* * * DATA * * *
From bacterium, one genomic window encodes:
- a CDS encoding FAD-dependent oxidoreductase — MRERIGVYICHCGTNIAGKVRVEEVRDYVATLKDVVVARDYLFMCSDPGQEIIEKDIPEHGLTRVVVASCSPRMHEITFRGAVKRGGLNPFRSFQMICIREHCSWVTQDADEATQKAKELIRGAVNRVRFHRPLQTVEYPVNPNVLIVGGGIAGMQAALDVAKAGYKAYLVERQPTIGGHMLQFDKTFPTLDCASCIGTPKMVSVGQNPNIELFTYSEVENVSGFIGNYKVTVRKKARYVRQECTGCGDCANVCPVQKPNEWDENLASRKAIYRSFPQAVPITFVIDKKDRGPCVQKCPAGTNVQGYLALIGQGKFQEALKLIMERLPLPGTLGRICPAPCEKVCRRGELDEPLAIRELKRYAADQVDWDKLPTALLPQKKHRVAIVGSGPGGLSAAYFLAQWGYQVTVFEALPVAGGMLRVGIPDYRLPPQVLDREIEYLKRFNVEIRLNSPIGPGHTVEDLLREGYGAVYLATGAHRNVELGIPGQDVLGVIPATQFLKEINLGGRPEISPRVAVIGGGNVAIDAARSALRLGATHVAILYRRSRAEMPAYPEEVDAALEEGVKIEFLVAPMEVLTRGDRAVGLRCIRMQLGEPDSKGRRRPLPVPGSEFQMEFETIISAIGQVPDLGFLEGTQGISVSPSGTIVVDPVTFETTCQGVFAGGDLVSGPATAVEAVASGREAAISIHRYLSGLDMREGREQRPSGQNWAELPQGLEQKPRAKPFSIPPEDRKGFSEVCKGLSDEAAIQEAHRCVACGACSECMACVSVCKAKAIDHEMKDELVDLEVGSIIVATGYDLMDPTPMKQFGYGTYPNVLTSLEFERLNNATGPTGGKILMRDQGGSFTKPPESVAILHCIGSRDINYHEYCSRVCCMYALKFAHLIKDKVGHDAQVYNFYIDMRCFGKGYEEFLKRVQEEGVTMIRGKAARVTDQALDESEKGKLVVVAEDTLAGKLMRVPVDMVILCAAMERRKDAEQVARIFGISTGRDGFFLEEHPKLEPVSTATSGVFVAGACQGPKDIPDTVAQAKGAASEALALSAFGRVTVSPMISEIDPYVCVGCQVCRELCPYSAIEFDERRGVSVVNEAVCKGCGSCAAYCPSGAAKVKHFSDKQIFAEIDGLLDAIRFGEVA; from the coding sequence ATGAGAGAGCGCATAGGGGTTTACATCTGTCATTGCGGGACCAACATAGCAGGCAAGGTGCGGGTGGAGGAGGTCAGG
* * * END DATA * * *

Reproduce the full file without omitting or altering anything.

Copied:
From bacterium, one genomic window encodes:
- a CDS encoding FAD-dependent oxidoreductase — MRERIGVYICHCGTNIAGKVRVEEVRDYVATLKDVVVARDYLFMCSDPGQEIIEKDIPEHGLTRVVVASCSPRMHEITFRGAVKRGGLNPFRSFQMICIREHCSWVTQDADEATQKAKELIRGAVNRVRFHRPLQTVEYPVNPNVLIVGGGIAGMQAALDVAKAGYKAYLVERQPTIGGHMLQFDKTFPTLDCASCIGTPKMVSVGQNPNIELFTYSEVENVSGFIGNYKVTVRKKARYVRQECTGCGDCANVCPVQKPNEWDENLASRKAIYRSFPQAVPITFVIDKKDRGPCVQKCPAGTNVQGYLALIGQGKFQEALKLIMERLPLPGTLGRICPAPCEKVCRRGELDEPLAIRELKRYAADQVDWDKLPTALLPQKKHRVAIVGSGPGGLSAAYFLAQWGYQVTVFEALPVAGGMLRVGIPDYRLPPQVLDREIEYLKRFNVEIRLNSPIGPGHTVEDLLREGYGAVYLATGAHRNVELGIPGQDVLGVIPATQFLKEINLGGRPEISPRVAVIGGGNVAIDAARSALRLGATHVAILYRRSRAEMPAYPEEVDAALEEGVKIEFLVAPMEVLTRGDRAVGLRCIRMQLGEPDSKGRRRPLPVPGSEFQMEFETIISAIGQVPDLGFLEGTQGISVSPSGTIVVDPVTFETTCQGVFAGGDLVSGPATAVEAVASGREAAISIHRYLSGLDMREGREQRPSGQNWAELPQGLEQKPRAKPFSIPPEDRKGFSEVCKGLSDEAAIQEAHRCVACGACSECMACVSVCKAKAIDHEMKDELVDLEVGSIIVATGYDLMDPTPMKQFGYGTYPNVLTSLEFERLNNATGPTGGKILMRDQGGSFTKPPESVAILHCIGSRDINYHEYCSRVCCMYALKFAHLIKDKVGHDAQVYNFYIDMRCFGKGYEEFLKRVQEEGVTMIRGKAARVTDQALDESEKGKLVVVAEDTLAGKLMRVPVDMVILCAAMERRKDAEQVARIFGISTGRDGFFLEEHPKLEPVSTATSGVFVAGACQGPKDIPDTVAQAKGAASEALALSAFGRVTVSPMISEIDPYVCVGCQVCRELCPYSAIEFDERRGVSVVNEAVCKGCGSCAAYCPSGAAKVKHFSDKQIFAEIDGLLDAIRFGEVA; from the coding sequence ATGAGAGAGCGCATAGGGGTTTACATCTGTCATTGCGGGACCAACATAGCAGGCAAGGTGCGGGTGGAGGAGGTCAGG